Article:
F rom New York to the Navajo Nation, there is a push to address the negative health effects of consuming too much junk food, particularly what we drink.
Obesity rates keep rising and health officials say sugar-filled drinks bear much of the blame. They carry hundreds of empty calories without making us feel full. Americans drink an average of 200 calories a day – enough to pack on 21 pounds of weight in a year.
With sodas, the dangers go beyond the calories.
Drinking large amounts of the sugar in sodas creates a spike in blood sugar and insulin. The excess sugar the body is unable to use turns into fat.
A 32-ounce soda has more calories than a typical fast-food cheeseburger and no nutritional value. Healthy sounding alternatives like fruit smoothies or flavored coffee drinks are packed with an abundance of calories and sugar.
A 22-ounce McDonald's wild berry smoothie contains 320 calories, a 24-ounce Tropical Fruit Smoothie from Dunkin' Donuts carries 540 calories, and a Starbucks Caffé Mocha is loaded with 300 calories and 22 grams of sugar.
A medium chocolate milkshake at Burger King has 690 calories, while a large McDonald's Triple Thick Chocolate Shake has a whopping 1,160 calories (168 grams of sugar).
Most of the calories in these drinks are equivalent to an entire meal.
Be aware that sugar comes by many different names that are not always obvious. Some common sweeteners are high-fructose syrup, fructose, fruit juice concentrates, honey, syrup, corn syrup, sucrose and dextrose.
Excess sugar suppresses the immune system, promotes diabetes and heart disease, and causes more cravings.
Health officials have found that the more sugar you eat, the more you want and that includes artificial sweeteners. Aspartame found in NutraSweet and Equal, and diet drinks such as Diet Pepsi and Diet Snapple, can have negative side effects.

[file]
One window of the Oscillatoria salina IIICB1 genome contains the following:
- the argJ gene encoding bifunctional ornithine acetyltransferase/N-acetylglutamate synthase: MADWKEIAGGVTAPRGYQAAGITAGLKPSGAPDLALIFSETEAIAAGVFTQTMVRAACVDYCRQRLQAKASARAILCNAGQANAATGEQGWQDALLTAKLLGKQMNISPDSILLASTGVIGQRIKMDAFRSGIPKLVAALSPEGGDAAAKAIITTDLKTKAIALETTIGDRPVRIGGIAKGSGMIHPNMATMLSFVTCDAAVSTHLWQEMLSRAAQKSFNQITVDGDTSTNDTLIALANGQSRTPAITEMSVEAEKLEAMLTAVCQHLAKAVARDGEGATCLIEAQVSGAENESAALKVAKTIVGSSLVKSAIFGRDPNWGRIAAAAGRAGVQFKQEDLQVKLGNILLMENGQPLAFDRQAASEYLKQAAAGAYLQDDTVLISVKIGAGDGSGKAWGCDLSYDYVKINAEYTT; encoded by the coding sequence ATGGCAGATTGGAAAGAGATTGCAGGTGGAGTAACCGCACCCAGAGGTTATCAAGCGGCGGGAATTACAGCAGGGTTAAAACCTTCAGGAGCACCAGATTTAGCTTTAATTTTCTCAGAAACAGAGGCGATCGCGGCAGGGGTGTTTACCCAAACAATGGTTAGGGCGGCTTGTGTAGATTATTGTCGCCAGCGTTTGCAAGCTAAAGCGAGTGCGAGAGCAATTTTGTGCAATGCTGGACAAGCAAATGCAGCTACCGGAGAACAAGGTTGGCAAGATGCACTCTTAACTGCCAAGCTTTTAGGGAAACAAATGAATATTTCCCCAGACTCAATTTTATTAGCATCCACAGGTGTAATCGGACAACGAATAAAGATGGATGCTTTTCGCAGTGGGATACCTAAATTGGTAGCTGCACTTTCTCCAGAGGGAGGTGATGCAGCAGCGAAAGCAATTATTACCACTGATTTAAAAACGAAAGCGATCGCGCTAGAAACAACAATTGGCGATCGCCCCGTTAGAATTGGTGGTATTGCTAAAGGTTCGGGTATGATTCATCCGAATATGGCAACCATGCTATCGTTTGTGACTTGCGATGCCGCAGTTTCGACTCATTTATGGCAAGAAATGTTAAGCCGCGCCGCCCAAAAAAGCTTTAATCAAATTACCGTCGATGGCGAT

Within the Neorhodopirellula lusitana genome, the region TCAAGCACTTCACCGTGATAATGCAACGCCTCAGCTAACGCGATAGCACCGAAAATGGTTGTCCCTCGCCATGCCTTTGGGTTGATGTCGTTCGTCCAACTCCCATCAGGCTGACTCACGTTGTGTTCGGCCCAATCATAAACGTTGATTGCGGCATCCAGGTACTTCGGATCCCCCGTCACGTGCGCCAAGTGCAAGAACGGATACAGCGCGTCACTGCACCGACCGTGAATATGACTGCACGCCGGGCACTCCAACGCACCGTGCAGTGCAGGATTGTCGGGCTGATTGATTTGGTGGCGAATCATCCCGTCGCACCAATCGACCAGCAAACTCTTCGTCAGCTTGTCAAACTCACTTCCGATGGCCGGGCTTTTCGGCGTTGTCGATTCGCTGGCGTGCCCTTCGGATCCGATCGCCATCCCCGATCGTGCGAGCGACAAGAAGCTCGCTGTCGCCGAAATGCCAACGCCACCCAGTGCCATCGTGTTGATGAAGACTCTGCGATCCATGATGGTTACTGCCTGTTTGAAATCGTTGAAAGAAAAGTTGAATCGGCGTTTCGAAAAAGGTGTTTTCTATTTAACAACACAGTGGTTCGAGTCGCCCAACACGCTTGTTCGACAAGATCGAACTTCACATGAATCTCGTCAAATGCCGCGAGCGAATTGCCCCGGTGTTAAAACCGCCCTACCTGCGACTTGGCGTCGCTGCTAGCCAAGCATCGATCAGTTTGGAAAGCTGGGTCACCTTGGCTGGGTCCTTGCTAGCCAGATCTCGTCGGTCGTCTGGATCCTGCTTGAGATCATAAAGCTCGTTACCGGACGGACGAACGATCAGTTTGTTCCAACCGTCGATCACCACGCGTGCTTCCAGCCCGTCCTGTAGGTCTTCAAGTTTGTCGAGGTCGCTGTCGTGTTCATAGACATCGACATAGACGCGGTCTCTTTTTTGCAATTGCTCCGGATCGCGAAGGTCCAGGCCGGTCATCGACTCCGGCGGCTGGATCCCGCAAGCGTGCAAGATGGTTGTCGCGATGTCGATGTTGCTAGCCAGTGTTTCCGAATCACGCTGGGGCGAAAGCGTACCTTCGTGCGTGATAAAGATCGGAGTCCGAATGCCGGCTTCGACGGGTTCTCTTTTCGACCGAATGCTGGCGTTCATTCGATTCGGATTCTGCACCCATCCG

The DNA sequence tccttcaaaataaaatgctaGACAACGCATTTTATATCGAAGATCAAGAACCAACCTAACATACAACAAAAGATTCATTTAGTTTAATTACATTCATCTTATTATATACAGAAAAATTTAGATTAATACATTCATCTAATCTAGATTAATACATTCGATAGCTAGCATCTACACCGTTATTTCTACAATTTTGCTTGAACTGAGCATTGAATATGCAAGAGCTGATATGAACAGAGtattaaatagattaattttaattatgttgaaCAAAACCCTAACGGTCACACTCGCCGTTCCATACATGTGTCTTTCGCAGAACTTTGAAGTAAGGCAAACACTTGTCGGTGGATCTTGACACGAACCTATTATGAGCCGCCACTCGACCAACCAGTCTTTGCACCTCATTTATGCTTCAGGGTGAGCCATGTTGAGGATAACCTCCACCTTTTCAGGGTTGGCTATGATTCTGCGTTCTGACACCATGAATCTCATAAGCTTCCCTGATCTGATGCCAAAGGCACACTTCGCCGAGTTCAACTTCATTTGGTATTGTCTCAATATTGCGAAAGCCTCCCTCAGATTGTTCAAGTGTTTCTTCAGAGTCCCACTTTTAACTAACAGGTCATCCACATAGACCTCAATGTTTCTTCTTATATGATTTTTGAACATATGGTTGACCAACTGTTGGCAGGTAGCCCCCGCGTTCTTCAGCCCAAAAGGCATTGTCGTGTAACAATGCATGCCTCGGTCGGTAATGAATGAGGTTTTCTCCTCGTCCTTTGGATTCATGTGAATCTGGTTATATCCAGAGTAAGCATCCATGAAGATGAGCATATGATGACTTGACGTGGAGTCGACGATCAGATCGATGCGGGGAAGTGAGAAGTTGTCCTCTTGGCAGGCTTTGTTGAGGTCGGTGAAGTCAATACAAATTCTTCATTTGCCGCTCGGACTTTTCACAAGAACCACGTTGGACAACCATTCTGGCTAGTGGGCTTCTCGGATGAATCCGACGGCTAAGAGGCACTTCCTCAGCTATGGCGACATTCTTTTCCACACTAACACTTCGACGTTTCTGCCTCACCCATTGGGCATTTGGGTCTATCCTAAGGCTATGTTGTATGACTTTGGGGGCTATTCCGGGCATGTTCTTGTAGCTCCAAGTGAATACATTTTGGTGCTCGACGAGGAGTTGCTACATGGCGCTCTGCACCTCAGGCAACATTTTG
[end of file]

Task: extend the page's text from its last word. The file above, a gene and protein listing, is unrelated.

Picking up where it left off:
The U.S. Food and Drug Administration and the Department of Health and Human Services have received thousands of aspartame-related complaints such as dizziness, diarrhea, memory loss, and mood changes.
In order to combat this, start by making small changes to what you drink. Cut calories by ordering your coffee with fat-free or low-fat milk, ordering a smaller size, avoiding flavored syrups and skipping the whip.
Leaving out whipped cream can save you an excess of 100 calories. Drink less soda and more water. Make water more exciting by adding slices of lemon or lime or drink sparkling water.
If you do opt for a sugar-sweetened drink, go for a small size rather than the Big Gulp at convenience stores.
Liquid calories are not always a wise investment of calories. They don't register in your stomach like food calories do. Just taking the step to re-think what you drink can save you hundreds of calories and contribute to a healthier lifestyle.
Making better choices is also an opportunity to be a role model for your friends and family.
For a helpful resource to hundreds of drink options and eye-opening nutrition facts, get Drink This Not That, a 320-page colorfully illustrated guide by David Zinczenko.
Grace Marks, MPH, CPC is a health educator, certified life coach, motivational speaker, and holistic stress management instructor with Native Empowerment: Solutions for Health and Harmony providing customized training programs for tribal organizations and businesses. If you have any questions or comments, please direct them to Grace@NativeEmpowerment.com or visit www.nativeempowerment.com.